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Phobos (moon)

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A montage of three separate images taken by [[Viking 1Enlarge

A montage of three separate images taken by [[Viking 1

on October 19, 1978. The large crater (mostly in darkness) on the upper left of the image is Stickney.]]
Discovered by Asaph Hall
Discovered on August 18 1877
Orbital characteristics
Mean radius km
Eccentricity 0.0151
Revolution period 0.319 d (7 h 39.2 min)
Inclination 1.075°
Is a satellite of Mars
Physical characteristics
Mean diameter 22.2 km (27×22×19)
Mass 16 kilogram>kg
Mean density 1.9 g/cm³
Surface gravity m/s² (5 mm/sò)
Surface Gravity
(Earth = 1)
0.000,52 (520 õg)
Escape Velocity 0.011 km/s (11 m/s)
Rotation period synchronous
Axial tilt
Albedo 0.07
Surface temp K
Atmospheric pressure no atmosphere

Phobos is the larger and innermost of Mars' two moonss, named after Phobos, son of Ares (Mars) from Greek Mythology. Phobos is closer to its primary than any other moon in the solar system, less than 6000 km above the surface of Mars. It is also one of the smaller moons in the solar system.

Phobos and Deimos were both discovered by American astronomer Asaph Hall. The names were suggested by Henry Madan (1838–1901), Science Master of Eton, from Book XV of the Illiad, where Ares summons Fear and Flight.

Phobos was discovered on August 18, 1877 at about 09:14 UTC (given in contemporary sources as "August 17 16:06" Washington mean time using the old astronomical convention of beginning a day at noon, so 12 hours must be added to get the actual local mean time). [1]

Phobos was first photographed close-up by Mariner 9 in 1971, Viking 1 in 1977, Phobos 2 in 1988, and by Mars Global Surveyor in 1998 and 2003.

Phobos orbits Mars below the synchronous orbit radius, meaning that it moves around Mars faster than Mars itself rotates. Thus it rises in the west, moves very rapidly across the sky (in 4 h 15 min or less) and sets in the east, usually twice a day (every 11 h 6 min). It is so close to the surface (in a low-inclination equatorial orbit) that it cannot be seen above the horizon from latitudes greater than 70.4°.

This low orbit means that Phobos will eventually be destroyed: tidal forces are lowering its orbit (currently at the rate of about 1.8 metres per century), and in about 50 million years it will either impact the surface of Mars or (more likely) break up into a planetary ring. Phobos is already below the Roche limit, but has not broken up because it is held together by more than just gravitational forces (tensile strength). The best estimate is that it will break up when its orbit radius drops to about 5000 km.

Phobos is a dark body that appears to be composed of C-type surface materials. It is similar to the C-type (blackish carbonaceous chondrite) asteroids that exist in the outer asteroid belt. Phobos's density is too low to be pure rock, however. It is probably composed of a mixture of rock and ice. The Soviet spacecraft Phobos 2 detected a faint but steady outgassing from Phobos. Unfortunately Phobos 2 died before it could determine the nature of the material, but it is most likely water. Recent images from Mars Global Surveyor indicates that Phobos is covered with a layer of fine dust about a metre thick, similar to the regolith on the Earth's Moon.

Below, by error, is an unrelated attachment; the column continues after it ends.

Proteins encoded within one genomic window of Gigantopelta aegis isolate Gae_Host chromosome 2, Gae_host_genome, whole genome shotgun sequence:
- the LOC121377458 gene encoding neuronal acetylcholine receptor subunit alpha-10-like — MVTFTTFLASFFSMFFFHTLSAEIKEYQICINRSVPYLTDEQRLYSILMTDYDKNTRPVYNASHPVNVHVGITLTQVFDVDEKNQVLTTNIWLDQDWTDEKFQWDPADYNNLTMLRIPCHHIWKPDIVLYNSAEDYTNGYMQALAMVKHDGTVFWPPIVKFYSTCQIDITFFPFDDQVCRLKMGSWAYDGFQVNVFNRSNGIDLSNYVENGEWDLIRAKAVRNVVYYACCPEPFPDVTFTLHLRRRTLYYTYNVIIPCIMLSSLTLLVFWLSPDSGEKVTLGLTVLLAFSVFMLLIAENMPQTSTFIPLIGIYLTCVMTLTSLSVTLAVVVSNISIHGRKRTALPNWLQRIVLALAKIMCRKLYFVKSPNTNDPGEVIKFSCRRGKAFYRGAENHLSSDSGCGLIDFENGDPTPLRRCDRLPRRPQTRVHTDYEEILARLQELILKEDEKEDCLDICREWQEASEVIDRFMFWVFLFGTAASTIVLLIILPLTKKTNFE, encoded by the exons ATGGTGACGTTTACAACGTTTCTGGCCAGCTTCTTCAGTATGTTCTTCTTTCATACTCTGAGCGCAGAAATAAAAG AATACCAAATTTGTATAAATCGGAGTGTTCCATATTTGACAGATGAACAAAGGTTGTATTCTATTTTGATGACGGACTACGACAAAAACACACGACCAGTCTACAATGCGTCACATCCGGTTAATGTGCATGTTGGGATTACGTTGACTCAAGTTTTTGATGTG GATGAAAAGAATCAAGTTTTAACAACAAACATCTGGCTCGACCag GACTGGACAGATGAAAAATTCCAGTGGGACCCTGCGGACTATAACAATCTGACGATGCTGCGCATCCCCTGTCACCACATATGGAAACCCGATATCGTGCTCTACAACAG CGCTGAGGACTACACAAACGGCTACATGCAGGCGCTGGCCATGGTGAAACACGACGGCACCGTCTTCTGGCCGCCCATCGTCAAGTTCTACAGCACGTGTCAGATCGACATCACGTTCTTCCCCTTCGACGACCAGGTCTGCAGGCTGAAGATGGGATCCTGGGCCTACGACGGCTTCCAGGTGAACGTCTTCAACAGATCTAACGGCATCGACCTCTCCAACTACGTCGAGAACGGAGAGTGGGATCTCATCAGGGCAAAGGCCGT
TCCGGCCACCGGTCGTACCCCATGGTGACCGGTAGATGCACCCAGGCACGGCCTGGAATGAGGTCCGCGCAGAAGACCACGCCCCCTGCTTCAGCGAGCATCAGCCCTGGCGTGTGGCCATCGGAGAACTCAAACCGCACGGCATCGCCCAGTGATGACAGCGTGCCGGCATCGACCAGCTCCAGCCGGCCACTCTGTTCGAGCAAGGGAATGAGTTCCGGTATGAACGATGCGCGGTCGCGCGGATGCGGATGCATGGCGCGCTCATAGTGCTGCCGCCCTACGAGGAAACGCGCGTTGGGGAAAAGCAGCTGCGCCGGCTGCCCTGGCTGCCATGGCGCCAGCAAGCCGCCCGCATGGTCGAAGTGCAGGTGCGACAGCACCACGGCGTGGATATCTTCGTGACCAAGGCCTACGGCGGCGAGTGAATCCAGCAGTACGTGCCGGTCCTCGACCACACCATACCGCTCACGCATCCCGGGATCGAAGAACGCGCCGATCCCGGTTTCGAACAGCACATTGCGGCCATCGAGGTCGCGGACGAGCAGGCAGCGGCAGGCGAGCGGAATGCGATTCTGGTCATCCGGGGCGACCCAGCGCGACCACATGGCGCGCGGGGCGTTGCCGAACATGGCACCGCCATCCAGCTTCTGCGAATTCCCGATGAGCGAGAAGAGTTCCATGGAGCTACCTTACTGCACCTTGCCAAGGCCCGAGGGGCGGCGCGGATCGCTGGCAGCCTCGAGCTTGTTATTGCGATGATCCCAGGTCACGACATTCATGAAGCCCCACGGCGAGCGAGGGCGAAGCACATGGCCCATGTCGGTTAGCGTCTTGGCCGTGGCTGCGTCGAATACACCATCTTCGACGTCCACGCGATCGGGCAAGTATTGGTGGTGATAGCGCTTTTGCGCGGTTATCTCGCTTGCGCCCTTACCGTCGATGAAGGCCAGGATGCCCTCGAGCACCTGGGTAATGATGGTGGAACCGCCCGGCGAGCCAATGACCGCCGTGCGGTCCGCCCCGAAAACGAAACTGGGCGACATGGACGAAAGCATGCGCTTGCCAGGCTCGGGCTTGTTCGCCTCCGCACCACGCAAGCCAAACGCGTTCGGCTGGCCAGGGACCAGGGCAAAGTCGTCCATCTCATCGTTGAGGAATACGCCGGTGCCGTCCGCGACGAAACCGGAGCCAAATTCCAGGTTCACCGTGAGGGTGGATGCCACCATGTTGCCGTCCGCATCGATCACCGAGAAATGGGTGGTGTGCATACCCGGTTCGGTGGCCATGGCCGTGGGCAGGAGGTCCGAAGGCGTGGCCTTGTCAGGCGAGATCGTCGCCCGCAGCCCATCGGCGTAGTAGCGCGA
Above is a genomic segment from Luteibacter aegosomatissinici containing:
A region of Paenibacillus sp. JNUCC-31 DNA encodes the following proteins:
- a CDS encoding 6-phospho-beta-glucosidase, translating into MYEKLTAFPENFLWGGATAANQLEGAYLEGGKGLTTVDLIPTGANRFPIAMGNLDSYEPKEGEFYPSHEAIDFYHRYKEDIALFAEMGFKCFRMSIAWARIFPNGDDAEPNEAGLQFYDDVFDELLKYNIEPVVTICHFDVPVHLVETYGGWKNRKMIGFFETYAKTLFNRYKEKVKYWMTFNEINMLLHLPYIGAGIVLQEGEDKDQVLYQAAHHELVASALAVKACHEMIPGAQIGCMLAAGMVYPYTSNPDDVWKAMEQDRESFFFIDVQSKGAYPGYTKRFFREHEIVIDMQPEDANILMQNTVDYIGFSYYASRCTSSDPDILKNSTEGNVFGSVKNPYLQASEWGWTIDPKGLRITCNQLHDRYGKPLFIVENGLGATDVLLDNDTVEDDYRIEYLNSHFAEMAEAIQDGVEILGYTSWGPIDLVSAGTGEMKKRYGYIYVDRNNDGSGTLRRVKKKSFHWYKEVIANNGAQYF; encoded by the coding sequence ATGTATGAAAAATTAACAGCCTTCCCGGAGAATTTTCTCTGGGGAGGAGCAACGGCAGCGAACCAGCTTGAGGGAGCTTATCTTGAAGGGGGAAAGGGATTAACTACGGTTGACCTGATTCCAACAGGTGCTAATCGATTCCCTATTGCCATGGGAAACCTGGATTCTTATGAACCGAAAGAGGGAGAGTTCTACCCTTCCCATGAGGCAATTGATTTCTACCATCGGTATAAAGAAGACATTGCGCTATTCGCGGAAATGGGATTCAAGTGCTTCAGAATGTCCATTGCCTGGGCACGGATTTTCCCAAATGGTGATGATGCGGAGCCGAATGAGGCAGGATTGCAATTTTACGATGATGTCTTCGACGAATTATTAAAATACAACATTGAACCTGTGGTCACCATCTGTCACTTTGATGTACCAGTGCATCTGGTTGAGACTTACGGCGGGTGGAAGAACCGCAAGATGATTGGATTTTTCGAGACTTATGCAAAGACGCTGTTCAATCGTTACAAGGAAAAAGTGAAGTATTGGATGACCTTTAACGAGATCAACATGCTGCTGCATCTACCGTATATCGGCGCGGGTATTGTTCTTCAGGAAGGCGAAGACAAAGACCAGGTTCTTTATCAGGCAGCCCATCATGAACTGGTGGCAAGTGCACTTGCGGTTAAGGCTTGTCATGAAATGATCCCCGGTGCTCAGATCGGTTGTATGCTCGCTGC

Phobos orbits close to MarsEnlarge

Phobos orbits close to Mars

Phobos is heavily cratered. The most prominent feature on Phobos is the large crater named Stickney, the maiden name of Asaph Hall's wife Chloe Angeline Stickney Hall. Like Mimas's crater Herschel on a smaller scale, the impact that created Stickney must have almost shattered Phobos. The grooves and streaks on the surface were probably also caused by the Stickney impact. Phobos is highly nonspherical, with dimensions of 27 × 21.6 × 18.8 km.

Phobos is widely believed to be a captured asteroid. There is some speculation that it originated in the outer solar system rather than in the main asteroid belt. It is not known how the capture could have taken place.

As seen from Phobos, Mars would be 6400 times larger and 2500 times brighter than the full Moon as seen from Earth, taking up a full 1/4 of the width of a celestial hemisphere.



the Sun, as seen by Mars Rover Opportunity]]

As seen from Mars's equator, Phobos is one-third the angular diameter of the full Moon as seen from Earth. Observers at higher Martian latitudes (less than the 70.4° latitude of invisibility) would see a smaller angular diameter because they are farther away from Phobos. Phobos' apparent size actually varies by up to 45% as it passes overhead, due to its proximity to Mars' surface. For an equatorial observer, for example, Phobos would be about 0,14ð upon rising and swell to 0,20ð by the time it reaches the zenith. By comparison, the Sun has an apparent size of about 0,35ð in the martian sky.

Phobos, as imaged by [[Mars Global SurveyorEnlarge

Phobos, as imaged by [[Mars Global Surveyor

on June 1, 2003 (NASA)]]

Table of contents
1 References
2 See also
3 External links


Contemporary accounts of the discovery of Phobos and Deimos:

See also

External links

The Solar System
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(For other objects and regions, see: List of solar system objects, Astronomical objects)